In a statement released to the media, Washington acknowledges the violation was related to marijuana. Under the league’s substance abuse policy, punishment for being in Stage 2 of the league’s system is a four-game suspension. Washington got a four-game suspension last year. It is in Stage 3 where the minimum suspension is for at least one year. According to that policy, the player has to apply to be reinstated after that year. A return is not automatic. He spends the rest of his career in Stage 3, with unannounced testing and the ability to be tested up to 10 times a month.
GM Steve Keim left no doubt where he stood: “It’s completely unacceptable that Daryl has once again put us in this position.” Football-wise, the Cardinals don’t need this. The organization made the prudent decision to let Karlos Dansby go and not try and overpay him given his age. But I’d guess that was based partly on knowing Washington – even if he had been out a couple of games suspended through his assault plea – was mostly going to be around. Now Washington is not going to be around. It makes the step forward from Kevin Minter that much more important. It makes the signing of Larry Foote that much more crucial. And I’d guess sooner rather than later, the Cardinals will bring in another veteran linebacker. (Ernie Sims visited the other day.)
Washington can’t be at the facility. He won’t get his $2.9 million salary. (For a full breakdown of the suspension’s financial impact on Washington, check out this stuff from overthecap.com.) Cap relief might not come until 2015.
There is time to regroup. Arians will undoubtedly push next man up, and, again from a football perspective, this is just like losing a player with a major injury before the season begins. It happens. But given Washington’s history and cloudy future, there is obviously more that goes into it. And that makes this a difficult situation.
I know some have said cut Washington. That won’t happen. He just got his huge bonus. He doesn’t get paid while he is suspended. He will only be 28 next year, and depending on what happens over the next year (and whether Washington can get his life in order), he figures to return to the field. Of course, things can always change.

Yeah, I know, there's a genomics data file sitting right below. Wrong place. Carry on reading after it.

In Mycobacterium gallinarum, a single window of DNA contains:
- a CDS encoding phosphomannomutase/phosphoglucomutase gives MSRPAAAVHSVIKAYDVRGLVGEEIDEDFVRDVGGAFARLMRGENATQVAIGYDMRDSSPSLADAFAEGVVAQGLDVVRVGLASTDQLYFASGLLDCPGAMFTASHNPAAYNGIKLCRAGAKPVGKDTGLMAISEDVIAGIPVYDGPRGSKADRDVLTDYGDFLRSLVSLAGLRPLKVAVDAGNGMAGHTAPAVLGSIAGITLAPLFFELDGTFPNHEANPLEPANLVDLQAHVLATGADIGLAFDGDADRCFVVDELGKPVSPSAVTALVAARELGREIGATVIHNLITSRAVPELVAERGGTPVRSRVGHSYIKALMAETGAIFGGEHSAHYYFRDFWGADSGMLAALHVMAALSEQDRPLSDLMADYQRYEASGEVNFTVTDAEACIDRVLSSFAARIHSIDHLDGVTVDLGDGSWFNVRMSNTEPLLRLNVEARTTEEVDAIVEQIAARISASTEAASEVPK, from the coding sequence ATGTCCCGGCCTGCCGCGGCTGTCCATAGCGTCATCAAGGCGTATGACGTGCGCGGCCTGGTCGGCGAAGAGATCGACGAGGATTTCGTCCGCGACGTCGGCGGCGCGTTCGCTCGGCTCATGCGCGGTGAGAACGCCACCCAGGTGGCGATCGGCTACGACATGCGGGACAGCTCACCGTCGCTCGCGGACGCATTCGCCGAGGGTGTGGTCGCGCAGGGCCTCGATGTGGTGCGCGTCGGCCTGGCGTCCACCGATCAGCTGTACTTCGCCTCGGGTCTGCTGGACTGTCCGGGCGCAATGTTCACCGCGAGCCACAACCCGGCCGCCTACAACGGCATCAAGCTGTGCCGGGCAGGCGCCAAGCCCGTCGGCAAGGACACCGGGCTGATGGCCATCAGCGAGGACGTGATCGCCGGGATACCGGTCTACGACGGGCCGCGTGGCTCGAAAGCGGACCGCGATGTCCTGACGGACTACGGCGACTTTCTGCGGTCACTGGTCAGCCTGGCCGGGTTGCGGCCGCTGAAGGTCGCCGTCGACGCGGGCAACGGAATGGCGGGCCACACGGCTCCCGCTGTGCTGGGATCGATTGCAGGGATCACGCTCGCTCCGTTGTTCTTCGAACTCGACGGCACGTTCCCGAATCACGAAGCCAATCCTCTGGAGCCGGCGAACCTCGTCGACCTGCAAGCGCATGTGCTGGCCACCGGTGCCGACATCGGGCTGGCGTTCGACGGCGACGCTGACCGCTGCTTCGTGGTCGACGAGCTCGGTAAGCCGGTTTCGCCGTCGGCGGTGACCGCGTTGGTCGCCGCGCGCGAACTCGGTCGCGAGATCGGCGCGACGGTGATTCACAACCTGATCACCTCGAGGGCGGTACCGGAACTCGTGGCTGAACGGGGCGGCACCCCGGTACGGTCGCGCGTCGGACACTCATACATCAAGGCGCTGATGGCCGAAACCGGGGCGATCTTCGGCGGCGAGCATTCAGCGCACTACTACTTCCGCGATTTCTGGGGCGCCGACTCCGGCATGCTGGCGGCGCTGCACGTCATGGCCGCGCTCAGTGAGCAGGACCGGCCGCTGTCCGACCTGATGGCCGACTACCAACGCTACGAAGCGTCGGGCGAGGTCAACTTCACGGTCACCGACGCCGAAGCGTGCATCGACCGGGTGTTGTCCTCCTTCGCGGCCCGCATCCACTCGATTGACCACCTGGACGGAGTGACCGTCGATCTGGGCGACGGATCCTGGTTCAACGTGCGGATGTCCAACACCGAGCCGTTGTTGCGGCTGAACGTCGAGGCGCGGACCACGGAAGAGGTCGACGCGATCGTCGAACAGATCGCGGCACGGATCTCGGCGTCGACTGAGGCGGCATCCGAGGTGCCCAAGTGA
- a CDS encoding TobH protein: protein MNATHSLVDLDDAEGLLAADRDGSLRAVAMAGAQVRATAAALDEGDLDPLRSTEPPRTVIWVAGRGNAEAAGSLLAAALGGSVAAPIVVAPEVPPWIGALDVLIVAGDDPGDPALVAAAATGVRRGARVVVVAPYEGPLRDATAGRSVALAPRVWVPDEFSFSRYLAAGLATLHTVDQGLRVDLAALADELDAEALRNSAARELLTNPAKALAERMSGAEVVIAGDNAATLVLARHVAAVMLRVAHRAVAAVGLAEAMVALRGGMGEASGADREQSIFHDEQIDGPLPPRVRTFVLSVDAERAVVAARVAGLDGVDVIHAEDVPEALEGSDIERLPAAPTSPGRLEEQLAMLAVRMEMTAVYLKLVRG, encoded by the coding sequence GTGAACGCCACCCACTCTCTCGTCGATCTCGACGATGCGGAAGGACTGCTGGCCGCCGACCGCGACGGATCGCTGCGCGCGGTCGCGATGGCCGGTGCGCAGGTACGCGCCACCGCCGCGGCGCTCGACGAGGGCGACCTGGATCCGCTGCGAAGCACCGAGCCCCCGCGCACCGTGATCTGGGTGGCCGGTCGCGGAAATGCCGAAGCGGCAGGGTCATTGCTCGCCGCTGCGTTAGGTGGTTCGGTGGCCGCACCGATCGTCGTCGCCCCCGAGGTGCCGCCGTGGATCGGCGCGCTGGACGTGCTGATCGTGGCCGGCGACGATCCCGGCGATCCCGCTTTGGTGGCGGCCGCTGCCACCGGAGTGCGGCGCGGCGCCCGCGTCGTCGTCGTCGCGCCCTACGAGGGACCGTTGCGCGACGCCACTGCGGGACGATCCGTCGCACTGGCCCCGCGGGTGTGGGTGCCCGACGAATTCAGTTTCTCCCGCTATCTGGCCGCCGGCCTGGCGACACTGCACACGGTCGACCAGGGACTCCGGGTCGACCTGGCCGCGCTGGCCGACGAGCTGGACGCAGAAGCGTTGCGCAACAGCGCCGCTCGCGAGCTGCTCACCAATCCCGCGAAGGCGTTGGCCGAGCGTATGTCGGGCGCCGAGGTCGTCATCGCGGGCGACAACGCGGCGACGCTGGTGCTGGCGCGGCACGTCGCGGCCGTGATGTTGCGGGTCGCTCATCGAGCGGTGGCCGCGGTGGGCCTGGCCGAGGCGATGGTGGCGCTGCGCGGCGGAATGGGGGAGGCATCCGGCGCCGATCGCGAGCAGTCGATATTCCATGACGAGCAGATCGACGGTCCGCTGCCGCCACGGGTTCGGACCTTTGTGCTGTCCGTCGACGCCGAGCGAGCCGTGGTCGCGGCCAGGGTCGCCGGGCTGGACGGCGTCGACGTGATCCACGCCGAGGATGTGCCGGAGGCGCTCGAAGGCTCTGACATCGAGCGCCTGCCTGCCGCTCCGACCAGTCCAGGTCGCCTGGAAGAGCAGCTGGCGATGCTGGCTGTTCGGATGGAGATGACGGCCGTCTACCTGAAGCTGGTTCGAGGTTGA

“I sincerely apologize for the effect of my actions on my teammates, coaches and other colleagues at the Cardinals,” Washington said in his statement. “I also apologize to Cardinals fans for the time I will miss. I will work diligently during this suspension and will return as a better man and football player.”
Tags: Daryl Washington, Steve Keim
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Tags: Arizona Cardinals, AZ Cardinals, AZ Cards, NFL, Steve Keim
Posted in Since1898 | 4 Comments »
First of all, Patrick Peterson isn’t going to hold out. If that was a question, Peterson stepped on it and killed it when asked about his contract extension situation yesterday.
“There won’t be no holding out for me,” Peterson said. “I want to continue playing football at a high level. … I have two years left so there’s no sense holding out.”
Peterson was holding a presser yesterday to talk about his charity dinner and foundations (all details are at patrickpeterson.org) but inevitably it turned into a discussion about the Pro Bowl cornerback’s contract status. Seahawks cornerback Richard Sherman just got a big contract extension, Browns cornerback Joe Haden just received one Tuesday morning, and these days, most consider Sherman, Haden and Peterson the top three young cornerbacks in the game. Peterson is going to need an extension, and while the Cardinals have some time after exercising Peterson’s 2015 team option — hence the “two years left” — it’s coming sooner rather than later.
Peterson, though, understands the process. He talked of working on something “bigger” than just a contract, and insisted he’ll be patient.
“I think I’m definitely well-deserving of a new contract, but at the end of the day it’s a business,” Peterson said. “You’ve got (salary) cap numbers, you’ve got other guys you need to take care of, the rookie pool. All that stuff falls into perspective, but at the end of the day I know (GM) Steve Keim, coach (Bruce) Arians and Mr. (Michael) Bidwill, they want me here for the long haul.”
That’s true. Ask Keim and he couldn’t act more confident that Peterson’s situation will eventually get worked out. Will it get messy? I don’t see it. Peterson is a smart man. He works in the big picture, not unlike teammate Larry Fitzgerald. Fitz has had a couple of uncomfortable contract situations (always with the leverage over the team, but still) and he has deftly worked around any bad feelings it might have caused not only with the team but the fan base. Peterson knows a holdout wouldn’t go over well with anyone and it probably wouldn’t make a huge impact either given how much time is left on his deal.
Instead, he’ll work within the system. And in the end, like Sherman and Haden, he’s gonna get paid.
“They drafted me for the long haul,” Peterson said. “I want to be that Adrian Wilson of the organization, that Larry Fitzgerald, that Darnell Dockett. I believe I’ve done some great things here early in my career, and I want to be here for a while.”
Tags: contract, Joe Haden, Patrick Peterson, Richard Sherman, Steve Keim